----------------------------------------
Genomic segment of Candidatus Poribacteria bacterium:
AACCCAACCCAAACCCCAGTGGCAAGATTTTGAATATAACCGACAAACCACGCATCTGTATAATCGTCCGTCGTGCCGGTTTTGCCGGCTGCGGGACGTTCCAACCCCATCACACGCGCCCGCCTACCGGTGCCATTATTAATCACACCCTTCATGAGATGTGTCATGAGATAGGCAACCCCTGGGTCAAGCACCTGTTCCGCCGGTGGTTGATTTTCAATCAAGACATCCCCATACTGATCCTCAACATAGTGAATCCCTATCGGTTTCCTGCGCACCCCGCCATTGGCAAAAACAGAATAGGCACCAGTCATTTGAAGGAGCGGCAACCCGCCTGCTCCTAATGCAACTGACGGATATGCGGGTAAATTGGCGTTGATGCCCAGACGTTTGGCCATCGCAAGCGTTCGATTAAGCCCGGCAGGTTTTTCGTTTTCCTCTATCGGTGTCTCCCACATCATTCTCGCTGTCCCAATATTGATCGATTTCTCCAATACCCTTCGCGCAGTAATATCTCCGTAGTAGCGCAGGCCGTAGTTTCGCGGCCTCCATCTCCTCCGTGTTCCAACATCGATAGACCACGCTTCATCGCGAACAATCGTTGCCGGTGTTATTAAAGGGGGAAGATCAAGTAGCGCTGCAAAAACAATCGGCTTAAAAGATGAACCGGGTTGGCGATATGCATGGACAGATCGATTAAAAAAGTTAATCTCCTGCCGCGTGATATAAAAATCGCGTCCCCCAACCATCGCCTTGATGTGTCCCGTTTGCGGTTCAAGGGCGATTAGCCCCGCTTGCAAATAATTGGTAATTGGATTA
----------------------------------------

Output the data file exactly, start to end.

Genomic segment of Candidatus Poribacteria bacterium:
AACCCAACCCAAACCCCAGTGGCAAGATTTTGAATATAACCGACAAACCACGCATCTGTATAATCGTCCGTCGTGCCGGTTTTGCCGGCTGCGGGACGTTCCAACCCCATCACACGCGCCCGCCTACCGGTGCCATTATTAATCACACCCTTCATGAGATGTGTCATGAGATAGGCAACCCCTGGGTCAAGCACCTGTTCCGCCGGTGGTTGATTTTCAATCAAGACATCCCCATACTGATCCTCAACATAGTGAATCCCTATCGGTTTCCTGCGCACCCCGCCATTGGCAAAAACAGAATAGGCACCAGTCATTTGAAGGAGCGGCAACCCGCCTGCTCCTAATGCAACTGACGGATATGCGGGTAAATTGGCGTTGATGCCCAGACGTTTGGCCATCGCAAGCGTTCGATTAAGCCCGGCAGGTTTTTCGTTTTCCTCTATCGGTGTCTCCCACATCATTCTCGCTGTCCCAATATTGATCGATTTCTCCAATACCCTTCGCGCAGTAATATCTCCGTAGTAGCGCAGGCCGTAGTTTCGCGGCCTCCATCTCCTCCGTGTTCCAACATCGATAGACCACGCTTCATCGCGAACAATCGTTGCCGGTGTTATTAAAGGGGGAAGATCAAGTAGCGCTGCAAAAACAATCGGCTTAAAAGATGAACCGGGTTGGCGATATGCATGGACAGATCGATTAAAAAAGTTAATCTCCTGCCGCGTGATATAAAAATCGCGTCCCCCAACCATCGCCTTGATGTGTCCCGTTTGCGGTTCAAGGGCGATTAGCCCCGCTTGCAAATAATTGGTAATTGGATTA